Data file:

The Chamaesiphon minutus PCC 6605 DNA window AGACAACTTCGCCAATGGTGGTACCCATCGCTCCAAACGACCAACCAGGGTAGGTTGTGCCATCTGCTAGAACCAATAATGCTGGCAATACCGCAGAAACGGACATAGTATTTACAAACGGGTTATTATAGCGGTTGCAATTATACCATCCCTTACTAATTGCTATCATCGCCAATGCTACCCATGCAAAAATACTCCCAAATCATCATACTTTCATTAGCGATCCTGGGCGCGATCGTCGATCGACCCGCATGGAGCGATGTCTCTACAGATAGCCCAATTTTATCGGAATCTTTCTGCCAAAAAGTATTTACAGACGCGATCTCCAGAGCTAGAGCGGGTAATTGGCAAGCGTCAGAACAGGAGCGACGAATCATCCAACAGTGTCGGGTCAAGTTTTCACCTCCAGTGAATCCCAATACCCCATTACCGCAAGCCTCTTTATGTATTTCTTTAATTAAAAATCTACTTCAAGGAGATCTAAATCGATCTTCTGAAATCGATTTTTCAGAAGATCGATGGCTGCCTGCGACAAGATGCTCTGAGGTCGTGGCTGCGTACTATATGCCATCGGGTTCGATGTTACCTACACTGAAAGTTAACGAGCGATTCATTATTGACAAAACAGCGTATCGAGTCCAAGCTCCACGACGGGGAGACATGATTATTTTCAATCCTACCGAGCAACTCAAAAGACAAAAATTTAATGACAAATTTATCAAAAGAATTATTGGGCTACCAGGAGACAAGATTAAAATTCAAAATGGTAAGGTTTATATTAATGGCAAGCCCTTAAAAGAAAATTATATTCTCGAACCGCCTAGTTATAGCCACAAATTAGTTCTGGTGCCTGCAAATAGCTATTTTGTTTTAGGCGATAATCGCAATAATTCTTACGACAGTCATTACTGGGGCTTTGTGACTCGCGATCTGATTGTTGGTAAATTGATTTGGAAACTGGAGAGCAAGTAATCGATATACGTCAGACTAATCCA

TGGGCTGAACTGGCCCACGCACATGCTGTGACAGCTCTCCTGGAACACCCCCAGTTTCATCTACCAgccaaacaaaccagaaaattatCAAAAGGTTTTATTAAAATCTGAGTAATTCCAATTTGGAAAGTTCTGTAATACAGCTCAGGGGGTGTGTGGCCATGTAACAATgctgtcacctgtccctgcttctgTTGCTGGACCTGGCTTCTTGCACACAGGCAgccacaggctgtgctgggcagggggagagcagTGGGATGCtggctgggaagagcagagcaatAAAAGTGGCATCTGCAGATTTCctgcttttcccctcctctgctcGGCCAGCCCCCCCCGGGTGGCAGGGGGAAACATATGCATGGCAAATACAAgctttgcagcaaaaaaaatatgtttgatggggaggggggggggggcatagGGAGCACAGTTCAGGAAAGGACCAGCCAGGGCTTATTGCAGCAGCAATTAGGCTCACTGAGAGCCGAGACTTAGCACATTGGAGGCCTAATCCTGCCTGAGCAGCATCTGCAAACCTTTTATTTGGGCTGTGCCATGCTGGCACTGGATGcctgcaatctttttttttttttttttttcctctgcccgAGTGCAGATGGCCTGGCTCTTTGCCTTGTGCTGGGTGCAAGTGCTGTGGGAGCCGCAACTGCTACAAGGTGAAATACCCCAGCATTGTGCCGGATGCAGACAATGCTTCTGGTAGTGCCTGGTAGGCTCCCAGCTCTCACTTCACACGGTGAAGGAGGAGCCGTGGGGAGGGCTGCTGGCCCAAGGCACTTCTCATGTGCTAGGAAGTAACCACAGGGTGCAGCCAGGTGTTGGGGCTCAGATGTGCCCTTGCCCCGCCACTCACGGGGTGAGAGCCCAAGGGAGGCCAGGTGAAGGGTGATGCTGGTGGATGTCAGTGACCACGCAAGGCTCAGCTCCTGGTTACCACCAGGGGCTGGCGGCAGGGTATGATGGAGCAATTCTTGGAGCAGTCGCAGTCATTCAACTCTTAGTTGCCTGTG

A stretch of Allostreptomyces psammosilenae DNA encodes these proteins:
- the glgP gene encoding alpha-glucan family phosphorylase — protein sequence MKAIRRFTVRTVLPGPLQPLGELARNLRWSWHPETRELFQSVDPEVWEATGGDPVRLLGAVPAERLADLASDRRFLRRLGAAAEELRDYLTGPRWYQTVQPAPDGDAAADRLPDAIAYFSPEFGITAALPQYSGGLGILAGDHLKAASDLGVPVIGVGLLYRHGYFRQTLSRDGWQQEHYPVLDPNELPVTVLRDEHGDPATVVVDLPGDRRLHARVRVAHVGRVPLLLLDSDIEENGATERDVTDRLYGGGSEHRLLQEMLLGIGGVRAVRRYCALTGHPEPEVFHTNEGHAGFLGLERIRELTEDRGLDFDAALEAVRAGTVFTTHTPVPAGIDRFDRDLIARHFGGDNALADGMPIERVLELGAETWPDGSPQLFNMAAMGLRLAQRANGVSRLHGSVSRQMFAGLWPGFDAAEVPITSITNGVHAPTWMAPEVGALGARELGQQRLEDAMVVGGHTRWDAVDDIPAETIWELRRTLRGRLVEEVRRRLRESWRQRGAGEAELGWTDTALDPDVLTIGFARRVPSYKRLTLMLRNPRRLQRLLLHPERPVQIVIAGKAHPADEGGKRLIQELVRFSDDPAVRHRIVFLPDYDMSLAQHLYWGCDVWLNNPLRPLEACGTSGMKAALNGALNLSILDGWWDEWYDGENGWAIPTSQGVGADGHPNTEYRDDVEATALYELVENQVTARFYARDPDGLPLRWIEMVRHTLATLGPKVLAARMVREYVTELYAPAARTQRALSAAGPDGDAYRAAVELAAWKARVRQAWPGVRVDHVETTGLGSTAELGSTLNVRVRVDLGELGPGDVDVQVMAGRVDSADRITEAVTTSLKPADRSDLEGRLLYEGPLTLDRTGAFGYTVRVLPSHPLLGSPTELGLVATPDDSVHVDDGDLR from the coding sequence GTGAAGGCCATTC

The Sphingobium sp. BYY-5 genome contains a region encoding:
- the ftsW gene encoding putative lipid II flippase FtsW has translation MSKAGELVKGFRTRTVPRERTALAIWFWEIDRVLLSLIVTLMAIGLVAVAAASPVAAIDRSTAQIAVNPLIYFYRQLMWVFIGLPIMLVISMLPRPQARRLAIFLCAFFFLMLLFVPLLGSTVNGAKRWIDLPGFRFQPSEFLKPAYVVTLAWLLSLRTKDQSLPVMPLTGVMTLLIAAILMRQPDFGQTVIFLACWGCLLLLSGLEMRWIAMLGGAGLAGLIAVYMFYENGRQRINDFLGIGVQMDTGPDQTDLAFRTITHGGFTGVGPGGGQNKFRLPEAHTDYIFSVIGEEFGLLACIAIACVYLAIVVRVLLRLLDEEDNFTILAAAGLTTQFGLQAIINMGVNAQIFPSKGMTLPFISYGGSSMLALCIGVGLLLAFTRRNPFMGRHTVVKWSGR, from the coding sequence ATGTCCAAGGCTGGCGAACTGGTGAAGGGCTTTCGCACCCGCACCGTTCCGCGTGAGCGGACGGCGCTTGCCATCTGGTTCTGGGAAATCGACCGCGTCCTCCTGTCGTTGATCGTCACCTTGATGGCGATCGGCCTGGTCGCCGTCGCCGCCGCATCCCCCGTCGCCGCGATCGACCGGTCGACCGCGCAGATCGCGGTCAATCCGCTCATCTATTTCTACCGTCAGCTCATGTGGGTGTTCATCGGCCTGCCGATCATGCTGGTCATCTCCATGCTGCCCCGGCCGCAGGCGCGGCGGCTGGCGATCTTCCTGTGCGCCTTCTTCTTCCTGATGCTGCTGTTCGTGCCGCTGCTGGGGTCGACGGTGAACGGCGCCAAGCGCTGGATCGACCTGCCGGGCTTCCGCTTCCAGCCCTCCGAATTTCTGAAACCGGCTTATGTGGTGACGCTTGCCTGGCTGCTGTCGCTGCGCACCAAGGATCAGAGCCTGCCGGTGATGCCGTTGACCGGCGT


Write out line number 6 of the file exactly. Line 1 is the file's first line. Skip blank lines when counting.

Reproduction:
- the ftsW gene encoding putative lipid II flippase FtsW has translation MSKAGELVKGFRTRTVPRERTALAIWFWEIDRVLLSLIVTLMAIGLVAVAAASPVAAIDRSTAQIAVNPLIYFYRQLMWVFIGLPIMLVISMLPRPQARRLAIFLCAFFFLMLLFVPLLGSTVNGAKRWIDLPGFRFQPSEFLKPAYVVTLAWLLSLRTKDQSLPVMPLTGVMTLLIAAILMRQPDFGQTVIFLACWGCLLLLSGLEMRWIAMLGGAGLAGLIAVYMFYENGRQRINDFLGIGVQMDTGPDQTDLAFRTITHGGFTGVGPGGGQNKFRLPEAHTDYIFSVIGEEFGLLACIAIACVYLAIVVRVLLRLLDEEDNFTILAAAGLTTQFGLQAIINMGVNAQIFPSKGMTLPFISYGGSSMLALCIGVGLLLAFTRRNPFMGRHTVVKWSGR, from the coding sequence ATGTCCAAGGCTGGCGAACTGGTGAAGGGCTTTCGCACCCGCACCGTTCCGCGTGAGCGGACGGCGCTTGCCATCTGGTTCTGGGAAATCGACCGCGTCCTCCTGTCGTTGATCGTCACCTTGATGGCGATCGGCCTGGTCGCCGTCGCCGCCGCATCCCCCGTCGCCGCGATCGACCGGTCGACCGCGCAGATCGCGGTCAATCCGCTCATCTATTTCTACCGTCAGCTCATGTGGGTGTTCATCGGCCTGCCGATCATGCTGGTCATCTCCATGCTGCCCCGGCCGCAGGCGCGGCGGCTGGCGATCTTCCTGTGCGCCTTCTTCTTCCTGATGCTGCTGTTCGTGCCGCTGCTGGGGTCGACGGTGAACGGCGCCAAGCGCTGGATCGACCTGCCGGGCTTCCGCTTCCAGCCCTCCGAATTTCTGAAACCGGCTTATGTGGTGACGCTTGCCTGGCTGCTGTCGCTGCGCACCAAGGATCAGAGCCTGCCGGTGATGCCGTTGACCGGCGT